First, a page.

There Is A Big God And It’s Not Me
By Beth Demme
I want a GIANT poster that says, “There is a Big God and it’s NOT me.”
This is the foundational truth at work in the Bible, from the very first sentence of the very first chapter. (Genesis 1:1) It’s the first of the Ten Commandments God speaks to the people of Moses. (Exodus 20:1-2) Jesus himself says it’s the first and most important commandment. (Matthew 22:34-40)
It seems like once we accept that truth, our next question is, “How do we get to God?”
Sometimes we treat the Ten Commandments like a checklist, don’t we?
When we do that, I think we miss the point.
The Ten Commandments aren’t meant to be a list of pre-requisites we have to accomplish in order to be granted access to God. They are meant to be proof of a relationship that already exists. God doesn’t say, “live this way and then I will love you.” Quite the opposite! He says, “I love you. To live well, live this way.”
I think it’s significant that in Exodus 20 God speaks these ten principles directly to the people rather than going through Moses (later they are given to and thru Moses). There is no barrier between the people and God and these commandments aren’t meant to impose a barrier.
Despite this, it seems people have always wanted the law to be a way to earn access to God and approval from God. The Apostle Paul says this was true for him.
Paul was really good at following the commandments.
In his letter to the church at Philippi, Paul says, he was the best at following God’s commandments. And yet, his relationship with God through Jesus Christ was far deeper, more meaningful, and life-giving. If that kind of relationship was possible by following God’s laws, Paul would have had it.
Paul grew up as Saul. A good Jewish boy, from a good Jewish home. He was of the tribe of Benjamin, meaning he could trace his family tree all the way back to the patriarch Abraham, through the great-grandson of Abraham—Benjamin, the 12th and final son of Jacob (the 2nd son of Rachel). (Genesis 35:16-20)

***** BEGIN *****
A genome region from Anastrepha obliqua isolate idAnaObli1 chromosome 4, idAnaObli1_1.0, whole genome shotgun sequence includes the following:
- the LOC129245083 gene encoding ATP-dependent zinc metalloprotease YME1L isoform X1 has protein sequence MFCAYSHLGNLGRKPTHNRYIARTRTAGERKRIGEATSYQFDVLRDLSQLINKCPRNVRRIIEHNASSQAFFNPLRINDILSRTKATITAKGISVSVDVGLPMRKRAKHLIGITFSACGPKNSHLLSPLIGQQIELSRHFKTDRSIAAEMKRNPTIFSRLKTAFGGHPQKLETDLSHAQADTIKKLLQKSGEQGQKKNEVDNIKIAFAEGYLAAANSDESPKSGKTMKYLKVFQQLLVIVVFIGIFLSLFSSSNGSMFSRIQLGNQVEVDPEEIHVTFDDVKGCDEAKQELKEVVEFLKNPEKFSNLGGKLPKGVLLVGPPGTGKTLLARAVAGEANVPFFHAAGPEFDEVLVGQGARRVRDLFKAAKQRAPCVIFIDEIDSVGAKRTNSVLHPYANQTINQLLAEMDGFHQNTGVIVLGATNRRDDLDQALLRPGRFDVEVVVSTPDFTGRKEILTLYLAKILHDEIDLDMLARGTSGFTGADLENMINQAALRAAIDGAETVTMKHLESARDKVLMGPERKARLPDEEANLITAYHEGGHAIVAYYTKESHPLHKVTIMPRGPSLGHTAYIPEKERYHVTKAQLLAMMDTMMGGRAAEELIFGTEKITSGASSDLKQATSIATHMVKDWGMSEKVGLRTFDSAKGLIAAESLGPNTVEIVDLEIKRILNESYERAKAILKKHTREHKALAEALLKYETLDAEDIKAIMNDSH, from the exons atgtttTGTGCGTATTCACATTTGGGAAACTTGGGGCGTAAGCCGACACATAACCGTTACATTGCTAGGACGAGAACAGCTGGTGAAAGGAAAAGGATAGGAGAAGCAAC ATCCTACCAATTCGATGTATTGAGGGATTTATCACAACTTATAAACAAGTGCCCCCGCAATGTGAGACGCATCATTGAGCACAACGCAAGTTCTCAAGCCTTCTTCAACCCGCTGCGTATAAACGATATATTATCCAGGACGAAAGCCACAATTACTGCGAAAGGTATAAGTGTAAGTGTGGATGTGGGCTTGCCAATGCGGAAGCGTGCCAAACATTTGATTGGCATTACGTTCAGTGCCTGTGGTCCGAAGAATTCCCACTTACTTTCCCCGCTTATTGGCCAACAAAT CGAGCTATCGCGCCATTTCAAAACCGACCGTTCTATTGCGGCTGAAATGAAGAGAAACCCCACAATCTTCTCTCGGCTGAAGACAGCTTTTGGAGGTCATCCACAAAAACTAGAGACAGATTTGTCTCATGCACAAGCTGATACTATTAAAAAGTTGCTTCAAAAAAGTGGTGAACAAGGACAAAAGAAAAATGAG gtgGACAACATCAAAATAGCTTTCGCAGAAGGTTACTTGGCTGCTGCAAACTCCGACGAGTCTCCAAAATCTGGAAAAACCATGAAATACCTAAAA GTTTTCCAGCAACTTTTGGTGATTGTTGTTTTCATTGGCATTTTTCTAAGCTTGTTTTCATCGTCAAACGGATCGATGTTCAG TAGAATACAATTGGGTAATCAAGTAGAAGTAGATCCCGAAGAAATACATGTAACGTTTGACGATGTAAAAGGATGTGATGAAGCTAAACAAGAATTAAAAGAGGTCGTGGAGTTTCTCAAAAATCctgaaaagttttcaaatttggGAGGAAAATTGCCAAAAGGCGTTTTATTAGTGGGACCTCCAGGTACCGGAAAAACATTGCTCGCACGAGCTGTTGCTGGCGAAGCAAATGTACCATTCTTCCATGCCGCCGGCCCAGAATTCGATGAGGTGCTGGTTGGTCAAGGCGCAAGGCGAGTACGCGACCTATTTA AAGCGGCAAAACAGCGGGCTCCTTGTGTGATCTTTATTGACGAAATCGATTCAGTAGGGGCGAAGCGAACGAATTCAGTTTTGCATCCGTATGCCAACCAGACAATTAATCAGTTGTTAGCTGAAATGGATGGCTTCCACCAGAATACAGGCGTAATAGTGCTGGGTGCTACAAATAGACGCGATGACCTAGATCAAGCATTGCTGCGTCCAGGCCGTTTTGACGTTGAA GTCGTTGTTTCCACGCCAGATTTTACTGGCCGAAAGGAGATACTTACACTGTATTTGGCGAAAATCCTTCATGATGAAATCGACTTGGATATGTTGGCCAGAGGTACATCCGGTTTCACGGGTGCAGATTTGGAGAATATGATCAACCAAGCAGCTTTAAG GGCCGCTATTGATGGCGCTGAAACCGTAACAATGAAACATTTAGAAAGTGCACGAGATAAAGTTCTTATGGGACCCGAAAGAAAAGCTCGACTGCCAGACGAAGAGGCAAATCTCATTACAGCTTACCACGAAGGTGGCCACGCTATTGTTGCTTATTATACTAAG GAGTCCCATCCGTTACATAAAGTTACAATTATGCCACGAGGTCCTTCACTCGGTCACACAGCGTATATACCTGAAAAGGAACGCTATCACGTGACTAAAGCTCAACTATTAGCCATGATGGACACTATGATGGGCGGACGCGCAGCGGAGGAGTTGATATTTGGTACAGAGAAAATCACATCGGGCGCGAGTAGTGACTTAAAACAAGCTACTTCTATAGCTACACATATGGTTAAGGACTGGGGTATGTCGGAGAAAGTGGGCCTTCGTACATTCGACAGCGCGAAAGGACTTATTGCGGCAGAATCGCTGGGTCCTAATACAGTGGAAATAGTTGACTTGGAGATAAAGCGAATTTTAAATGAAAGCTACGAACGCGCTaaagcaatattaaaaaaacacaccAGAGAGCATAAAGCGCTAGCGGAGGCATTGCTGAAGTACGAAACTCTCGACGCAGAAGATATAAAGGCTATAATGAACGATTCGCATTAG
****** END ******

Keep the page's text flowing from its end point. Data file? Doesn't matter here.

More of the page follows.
Paul describes himself as “a Hebrew born of Hebrews; as to the law, a Pharisee; as to zeal, a persecutor of the church; as to righteousness under the law, blameless.” (Philippians 3:5)
Paul is, rightly, proud of his Jewish heritage and identity. He is proud to be someone who followed the law faithfully. But when Paul comes to know Jesus, he changes.
Paul experiences a change that, if I’m honest, I have to experience over and over again.
Paul changes from being someone who thinks righteousness and a relationship with God are things he can do himself, to understanding these come from God.
Paul writes, “For Christ’s sake, I have suffered the loss of all things, and I regard them as rubbish.” (Philippians 3:8) Where the NRSV Bible I prefer has the word “rubbish” this is a polite translation. Other Bibles translate this dung or sewer trash.
In other words, Paul says “all of that trying to earn my way to God was just me shoveling a big pile of ____.”
Paul understands that working the system to try to get to God was only going to get him what he could achieve. Paul let go of the idea of pre-requisites and, instead, opened his heart to the love of Christ. That’s what I want to do, too. I don’t want to settle for a relationship with God I can achieve, I want what God can achieve.
After all, there is a big God, and it’s not me.
What about you? Do you try to earn your way to God? Do you ever feel like that effort is nothing more than shoveling a big pile of you-know-what? Tell me about it in the comments, in an e-mail, or on Facebook.
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